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In this course, photographer and author Ben Long details the features, controls, and options in the Nikon D800 digital SLR. The course begins with an overview of what a digital SLR is and a tour of the camera's basic components. Ben then discusses the camera's basic operation: changing lenses, navigating the menus, shooting in automatic mode, reviewing and managing photos on the camera's LCD screen, and transferring photos to a computer.
Next, the course introduces more advanced exposure options: program mode, exposure compensation, ISO adjustments, and more. After Ben briefly defines each option, he shows how to adjust it using the camera's controls.
Ben also discusses white balance options, advanced metering and autofocus controls, flash, live view, and video shooting. The course ends with a chapter on maintenance, including sensor- and camera-cleaning and care tips.
By default, when you pop up your D800's flash, it goes into Front Curtain Sync mode. This is the mode that we were shooting in last time. It's really going to be the best choice for most situations. It's what you will use for your basic fill flash, which is really all you need to be using your pop-up flash for. However, there are a couple of additional modes that can be handy from time to time. You've probably seen flash pictures where people had creepy-looking red eyes. That red-eye problem occurs when the flash bounces off your subject and right back into the lens at a particular angle that gives it a good reflection off of the person's retina.
The Nikon's pop-up flash is high enough from the lens that you probably won't have to worry about this too much. But if you are having a problem with red-eye, you can switch to a red-eye reduction mode. To change Flash mode, I just press this button right here and then turn my main command dial. So you can see that I'm in my first Curtain Sync mode, the default mode. A little rotation of the command dial brings me to Redeye Reduction mode. You've probably seen these kinds of flash modes on other cameras. Even point-and-shoot cameras have them. They're going to fire a bunch of flashes out of the flash, some preliminary flashes to close the irises down in your subject's eyes, and then fire up the actual flash that it wants to use.
So, when you're using Redeye Reduction mode, it's very important to tell your subject not to move until you tell them you're done, because after that initial flash, they may jam their eyes into their fingers to rub their eyes, because you've just blinded them. So, let them know when you're actually done before going on. Next, we get red-eye reduction with a Slow Sync Flash mode. This does redeye reduction and slow sync. Slow Sync is actually just a mode you can go into without the red-eye reduction. This combines flash with a long exposure.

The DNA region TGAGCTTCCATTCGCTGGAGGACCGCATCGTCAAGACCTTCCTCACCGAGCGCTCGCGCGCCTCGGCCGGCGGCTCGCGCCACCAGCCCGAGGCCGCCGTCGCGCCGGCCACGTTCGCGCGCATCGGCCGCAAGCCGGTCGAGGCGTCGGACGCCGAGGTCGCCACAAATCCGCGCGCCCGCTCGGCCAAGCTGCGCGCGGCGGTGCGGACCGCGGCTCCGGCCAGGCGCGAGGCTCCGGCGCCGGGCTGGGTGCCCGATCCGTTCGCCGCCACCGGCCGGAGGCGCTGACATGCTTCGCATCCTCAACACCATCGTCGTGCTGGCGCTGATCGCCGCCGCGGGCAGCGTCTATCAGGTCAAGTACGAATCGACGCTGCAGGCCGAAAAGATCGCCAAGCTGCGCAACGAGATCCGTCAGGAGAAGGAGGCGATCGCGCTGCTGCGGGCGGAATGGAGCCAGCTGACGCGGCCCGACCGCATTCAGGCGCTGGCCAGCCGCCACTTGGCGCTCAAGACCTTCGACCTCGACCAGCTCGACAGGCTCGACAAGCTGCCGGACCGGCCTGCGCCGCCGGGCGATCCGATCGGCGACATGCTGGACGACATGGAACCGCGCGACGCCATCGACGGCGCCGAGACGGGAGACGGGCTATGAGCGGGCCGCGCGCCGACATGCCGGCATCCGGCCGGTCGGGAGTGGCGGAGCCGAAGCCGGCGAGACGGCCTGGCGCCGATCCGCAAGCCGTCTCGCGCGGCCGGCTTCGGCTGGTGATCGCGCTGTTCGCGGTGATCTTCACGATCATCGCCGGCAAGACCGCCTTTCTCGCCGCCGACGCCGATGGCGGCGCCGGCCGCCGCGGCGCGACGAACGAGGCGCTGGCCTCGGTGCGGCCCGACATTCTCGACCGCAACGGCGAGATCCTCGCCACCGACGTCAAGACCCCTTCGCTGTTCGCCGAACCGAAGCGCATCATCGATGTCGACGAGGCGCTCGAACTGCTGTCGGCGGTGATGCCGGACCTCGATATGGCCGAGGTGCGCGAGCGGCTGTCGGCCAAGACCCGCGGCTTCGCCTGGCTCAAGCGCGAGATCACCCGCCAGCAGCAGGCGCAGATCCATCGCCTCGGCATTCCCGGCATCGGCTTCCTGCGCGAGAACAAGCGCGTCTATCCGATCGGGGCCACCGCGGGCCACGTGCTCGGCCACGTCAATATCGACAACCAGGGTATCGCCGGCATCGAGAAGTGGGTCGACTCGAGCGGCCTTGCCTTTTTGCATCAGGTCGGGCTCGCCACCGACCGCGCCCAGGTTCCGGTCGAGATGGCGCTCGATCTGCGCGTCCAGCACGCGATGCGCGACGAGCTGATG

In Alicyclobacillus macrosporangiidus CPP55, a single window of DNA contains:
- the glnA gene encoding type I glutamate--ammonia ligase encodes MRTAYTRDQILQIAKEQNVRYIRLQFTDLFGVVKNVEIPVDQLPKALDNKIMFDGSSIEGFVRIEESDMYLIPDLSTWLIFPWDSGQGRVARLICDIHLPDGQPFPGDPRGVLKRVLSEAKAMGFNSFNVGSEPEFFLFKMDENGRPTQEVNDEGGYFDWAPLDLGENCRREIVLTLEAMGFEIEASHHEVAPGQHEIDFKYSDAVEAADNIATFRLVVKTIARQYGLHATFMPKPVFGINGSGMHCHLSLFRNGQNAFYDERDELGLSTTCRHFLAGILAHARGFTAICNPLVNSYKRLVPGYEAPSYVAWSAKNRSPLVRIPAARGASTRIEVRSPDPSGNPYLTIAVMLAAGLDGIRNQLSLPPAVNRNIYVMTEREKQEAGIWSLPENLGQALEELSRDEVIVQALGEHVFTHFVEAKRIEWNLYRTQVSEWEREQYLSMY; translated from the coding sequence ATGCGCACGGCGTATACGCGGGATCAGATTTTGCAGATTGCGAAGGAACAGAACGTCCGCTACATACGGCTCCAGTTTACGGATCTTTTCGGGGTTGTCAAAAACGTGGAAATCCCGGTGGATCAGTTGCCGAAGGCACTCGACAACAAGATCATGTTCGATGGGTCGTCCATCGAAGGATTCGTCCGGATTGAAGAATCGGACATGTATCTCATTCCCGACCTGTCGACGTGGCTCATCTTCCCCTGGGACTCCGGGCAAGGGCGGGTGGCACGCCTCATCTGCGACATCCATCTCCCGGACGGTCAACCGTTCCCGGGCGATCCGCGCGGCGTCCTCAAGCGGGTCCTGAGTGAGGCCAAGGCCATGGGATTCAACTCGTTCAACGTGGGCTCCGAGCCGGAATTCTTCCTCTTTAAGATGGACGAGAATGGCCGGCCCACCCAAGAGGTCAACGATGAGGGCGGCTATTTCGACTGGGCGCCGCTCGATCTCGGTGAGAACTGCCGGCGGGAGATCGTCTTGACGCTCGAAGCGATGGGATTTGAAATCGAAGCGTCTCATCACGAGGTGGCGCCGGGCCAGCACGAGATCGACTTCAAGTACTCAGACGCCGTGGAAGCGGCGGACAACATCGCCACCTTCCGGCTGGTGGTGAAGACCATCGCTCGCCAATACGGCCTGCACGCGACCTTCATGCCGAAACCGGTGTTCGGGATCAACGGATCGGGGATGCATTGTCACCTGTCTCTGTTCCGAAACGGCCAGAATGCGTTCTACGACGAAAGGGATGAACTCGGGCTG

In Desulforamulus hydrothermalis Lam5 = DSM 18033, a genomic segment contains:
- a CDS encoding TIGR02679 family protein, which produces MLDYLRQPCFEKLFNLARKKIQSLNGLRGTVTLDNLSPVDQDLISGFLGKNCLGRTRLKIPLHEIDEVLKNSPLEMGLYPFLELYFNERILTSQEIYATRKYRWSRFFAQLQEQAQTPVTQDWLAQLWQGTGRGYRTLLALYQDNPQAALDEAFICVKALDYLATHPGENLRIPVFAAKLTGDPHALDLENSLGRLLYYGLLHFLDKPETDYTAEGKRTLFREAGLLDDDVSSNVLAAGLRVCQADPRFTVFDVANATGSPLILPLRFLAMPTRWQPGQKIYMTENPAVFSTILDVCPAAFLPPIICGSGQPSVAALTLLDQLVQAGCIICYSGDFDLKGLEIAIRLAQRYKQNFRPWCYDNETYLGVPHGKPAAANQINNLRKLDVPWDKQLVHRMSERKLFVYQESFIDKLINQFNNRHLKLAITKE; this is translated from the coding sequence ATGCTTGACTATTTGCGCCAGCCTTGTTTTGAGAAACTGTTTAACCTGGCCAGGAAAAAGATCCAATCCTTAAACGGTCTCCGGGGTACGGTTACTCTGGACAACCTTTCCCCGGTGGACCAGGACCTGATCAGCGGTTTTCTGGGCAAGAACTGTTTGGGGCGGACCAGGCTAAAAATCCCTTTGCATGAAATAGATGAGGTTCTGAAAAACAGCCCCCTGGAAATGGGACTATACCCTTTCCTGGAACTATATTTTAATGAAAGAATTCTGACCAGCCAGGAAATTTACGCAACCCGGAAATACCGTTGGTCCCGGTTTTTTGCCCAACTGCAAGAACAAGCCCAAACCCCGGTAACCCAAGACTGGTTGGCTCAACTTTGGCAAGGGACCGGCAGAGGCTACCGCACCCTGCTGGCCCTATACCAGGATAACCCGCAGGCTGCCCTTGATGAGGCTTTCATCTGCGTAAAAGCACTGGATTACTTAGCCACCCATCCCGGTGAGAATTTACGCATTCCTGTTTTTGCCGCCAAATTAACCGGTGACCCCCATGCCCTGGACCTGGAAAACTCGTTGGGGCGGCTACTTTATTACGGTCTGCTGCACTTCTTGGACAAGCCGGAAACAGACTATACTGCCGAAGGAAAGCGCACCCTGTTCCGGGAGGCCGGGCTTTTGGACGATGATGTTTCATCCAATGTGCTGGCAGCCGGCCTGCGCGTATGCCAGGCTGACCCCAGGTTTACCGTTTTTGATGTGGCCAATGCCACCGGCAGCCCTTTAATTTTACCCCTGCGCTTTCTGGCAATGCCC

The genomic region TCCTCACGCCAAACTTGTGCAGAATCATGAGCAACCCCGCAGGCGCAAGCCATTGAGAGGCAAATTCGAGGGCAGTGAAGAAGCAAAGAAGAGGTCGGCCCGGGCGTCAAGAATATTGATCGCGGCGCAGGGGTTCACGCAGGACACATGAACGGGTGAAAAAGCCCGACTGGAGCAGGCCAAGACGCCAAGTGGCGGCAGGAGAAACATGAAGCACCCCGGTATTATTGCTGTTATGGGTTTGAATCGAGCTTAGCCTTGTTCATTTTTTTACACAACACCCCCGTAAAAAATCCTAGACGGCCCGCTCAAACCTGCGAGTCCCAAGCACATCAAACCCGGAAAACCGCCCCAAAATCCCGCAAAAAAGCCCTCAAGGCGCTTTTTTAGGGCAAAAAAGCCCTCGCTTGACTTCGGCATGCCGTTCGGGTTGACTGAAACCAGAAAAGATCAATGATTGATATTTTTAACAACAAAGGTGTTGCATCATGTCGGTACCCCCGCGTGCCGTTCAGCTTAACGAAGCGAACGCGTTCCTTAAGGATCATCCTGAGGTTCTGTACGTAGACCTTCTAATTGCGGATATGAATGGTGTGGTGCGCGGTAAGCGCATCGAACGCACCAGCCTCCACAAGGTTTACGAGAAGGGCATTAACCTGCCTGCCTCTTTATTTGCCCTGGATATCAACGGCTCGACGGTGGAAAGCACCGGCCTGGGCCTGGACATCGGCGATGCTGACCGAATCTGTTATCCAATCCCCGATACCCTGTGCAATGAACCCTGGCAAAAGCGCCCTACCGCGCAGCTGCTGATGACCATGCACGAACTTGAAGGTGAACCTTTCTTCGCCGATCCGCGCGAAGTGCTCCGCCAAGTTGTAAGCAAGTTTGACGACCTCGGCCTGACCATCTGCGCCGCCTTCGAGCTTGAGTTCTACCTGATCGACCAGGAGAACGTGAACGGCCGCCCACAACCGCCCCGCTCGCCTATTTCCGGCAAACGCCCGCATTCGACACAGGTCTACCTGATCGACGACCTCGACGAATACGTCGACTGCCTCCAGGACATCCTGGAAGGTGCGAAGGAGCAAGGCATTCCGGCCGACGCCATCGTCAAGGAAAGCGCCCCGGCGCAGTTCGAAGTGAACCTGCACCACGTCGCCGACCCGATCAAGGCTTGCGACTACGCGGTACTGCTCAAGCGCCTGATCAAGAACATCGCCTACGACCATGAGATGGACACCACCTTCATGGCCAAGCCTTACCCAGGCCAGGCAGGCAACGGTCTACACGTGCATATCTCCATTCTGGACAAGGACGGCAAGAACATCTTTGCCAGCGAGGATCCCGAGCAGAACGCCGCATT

You may have noticed before that flash pictures, at night, very often your subject will be illuminated and the background will be completely black. This is because your flash only has a range of 10-12 feet or so, so everything outside of that range is going to be underexposed. In Slow Sync mode, your flash will fire and the camera will do a long exposure. The long exposure will properly expose the background, while your flash will nicely illuminate your foreground. This is another one where you really need to tell your subject, "Don't move until I tell you that we're done," because the camera may do a one- or a two-second exposure.
Now, your background may be a little blurry. It may also have a very different color tone than your flash image. But usually either of those things is better than just having a completely boring black background. Finally, there is a variation of Slow Sync Flash called Rear Sync Flash. This has to do with firing the flash in a different relationship to the shutter. The practical upshot is that if your subject is moving, this is going to put their blurred motion behind them rather than in front of them, which is what will happen with normal Slow Sync Flash.
If your subject is not moving, it doesn't matter which of these you use. Again, most of the time, you'll go with the normal First Curtain Sync flash. This is going to be the thing that's probably most useful with your pop-up flash. Flash is a complex subject, and this is not a flash course. We are going to go over one or two more things, but there's a lot of flash detail that you're going to want to dig into in your D800 manual.
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